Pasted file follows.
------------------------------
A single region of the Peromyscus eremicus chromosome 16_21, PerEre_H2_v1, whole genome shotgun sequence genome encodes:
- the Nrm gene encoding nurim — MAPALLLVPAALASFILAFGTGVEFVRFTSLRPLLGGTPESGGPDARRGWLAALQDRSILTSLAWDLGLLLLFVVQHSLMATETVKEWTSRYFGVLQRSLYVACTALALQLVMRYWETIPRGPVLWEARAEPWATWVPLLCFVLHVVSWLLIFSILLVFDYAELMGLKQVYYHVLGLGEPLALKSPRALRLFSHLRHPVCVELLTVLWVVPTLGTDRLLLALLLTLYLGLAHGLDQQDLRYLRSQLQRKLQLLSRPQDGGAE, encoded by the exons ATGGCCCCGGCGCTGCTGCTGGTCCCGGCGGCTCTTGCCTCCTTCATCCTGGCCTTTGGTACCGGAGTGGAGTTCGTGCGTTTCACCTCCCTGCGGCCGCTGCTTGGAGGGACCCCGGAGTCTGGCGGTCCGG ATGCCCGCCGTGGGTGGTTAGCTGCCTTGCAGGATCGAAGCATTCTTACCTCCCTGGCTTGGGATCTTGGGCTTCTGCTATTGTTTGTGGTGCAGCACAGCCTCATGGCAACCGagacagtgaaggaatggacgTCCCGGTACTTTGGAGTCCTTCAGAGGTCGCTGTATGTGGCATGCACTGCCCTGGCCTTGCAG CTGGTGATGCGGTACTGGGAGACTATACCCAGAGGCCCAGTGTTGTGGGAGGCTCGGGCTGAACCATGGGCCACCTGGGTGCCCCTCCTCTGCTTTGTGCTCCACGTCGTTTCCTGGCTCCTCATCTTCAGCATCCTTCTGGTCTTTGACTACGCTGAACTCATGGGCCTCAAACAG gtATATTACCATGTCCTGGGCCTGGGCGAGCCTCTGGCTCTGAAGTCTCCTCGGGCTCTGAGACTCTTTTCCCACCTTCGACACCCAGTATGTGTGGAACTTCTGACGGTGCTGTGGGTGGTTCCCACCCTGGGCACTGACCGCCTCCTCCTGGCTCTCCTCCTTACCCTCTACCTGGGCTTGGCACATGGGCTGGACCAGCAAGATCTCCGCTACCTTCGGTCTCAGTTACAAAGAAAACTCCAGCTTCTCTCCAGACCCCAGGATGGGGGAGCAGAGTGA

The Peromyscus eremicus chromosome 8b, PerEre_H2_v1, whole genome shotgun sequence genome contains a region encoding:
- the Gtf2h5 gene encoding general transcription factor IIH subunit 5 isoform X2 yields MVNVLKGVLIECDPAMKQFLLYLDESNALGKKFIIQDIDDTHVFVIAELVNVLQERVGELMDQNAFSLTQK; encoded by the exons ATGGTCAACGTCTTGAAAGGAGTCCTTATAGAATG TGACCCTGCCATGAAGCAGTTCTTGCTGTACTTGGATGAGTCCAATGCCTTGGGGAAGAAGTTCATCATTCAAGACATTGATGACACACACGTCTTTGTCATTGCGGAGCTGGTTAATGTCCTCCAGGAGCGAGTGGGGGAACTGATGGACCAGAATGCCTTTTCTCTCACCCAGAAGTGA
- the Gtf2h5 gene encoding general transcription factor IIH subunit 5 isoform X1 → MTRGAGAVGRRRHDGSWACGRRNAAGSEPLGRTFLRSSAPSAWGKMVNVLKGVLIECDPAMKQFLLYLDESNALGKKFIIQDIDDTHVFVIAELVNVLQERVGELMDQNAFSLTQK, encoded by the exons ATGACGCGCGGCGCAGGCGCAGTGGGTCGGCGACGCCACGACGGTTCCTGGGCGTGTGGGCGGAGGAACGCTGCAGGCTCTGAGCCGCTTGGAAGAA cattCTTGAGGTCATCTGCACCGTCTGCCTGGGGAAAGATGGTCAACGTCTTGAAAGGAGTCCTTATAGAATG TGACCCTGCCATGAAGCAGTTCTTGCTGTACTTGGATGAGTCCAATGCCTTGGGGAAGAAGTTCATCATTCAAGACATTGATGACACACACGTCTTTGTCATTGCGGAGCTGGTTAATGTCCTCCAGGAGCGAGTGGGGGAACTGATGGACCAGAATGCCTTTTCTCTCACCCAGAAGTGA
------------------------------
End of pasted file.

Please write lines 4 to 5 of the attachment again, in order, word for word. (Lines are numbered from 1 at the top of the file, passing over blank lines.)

- the Gtf2h5 gene encoding general transcription factor IIH subunit 5 isoform X2 yields MVNVLKGVLIECDPAMKQFLLYLDESNALGKKFIIQDIDDTHVFVIAELVNVLQERVGELMDQNAFSLTQK; encoded by the exons ATGGTCAACGTCTTGAAAGGAGTCCTTATAGAATG TGACCCTGCCATGAAGCAGTTCTTGCTGTACTTGGATGAGTCCAATGCCTTGGGGAAGAAGTTCATCATTCAAGACATTGATGACACACACGTCTTTGTCATTGCGGAGCTGGTTAATGTCCTCCAGGAGCGAGTGGGGGAACTGATGGACCAGAATGCCTTTTCTCTCACCCAGAAGTGA
- the Gtf2h5 gene encoding general transcription factor IIH subunit 5 isoform X1 → MTRGAGAVGRRRHDGSWACGRRNAAGSEPLGRTFLRSSAPSAWGKMVNVLKGVLIECDPAMKQFLLYLDESNALGKKFIIQDIDDTHVFVIAELVNVLQERVGELMDQNAFSLTQK, encoded by the exons ATGACGCGCGGCGCAGGCGCAGTGGGTCGGCGACGCCACGACGGTTCCTGGGCGTGTGGGCGGAGGAACGCTGCAGGCTCTGAGCCGCTTGGAAGAA cattCTTGAGGTCATCTGCACCGTCTGCCTGGGGAAAGATGGTCAACGTCTTGAAAGGAGTCCTTATAGAATG TGACCCTGCCATGAAGCAGTTCTTGCTGTACTTGGATGAGTCCAATGCCTTGGGGAAGAAGTTCATCATTCAAGACATTGATGACACACACGTCTTTGTCATTGCGGAGCTGGTTAATGTCCTCCAGGAGCGAGTGGGGGAACTGATGGACCAGAATGCCTTTTCTCTCACCCAGAAGTGA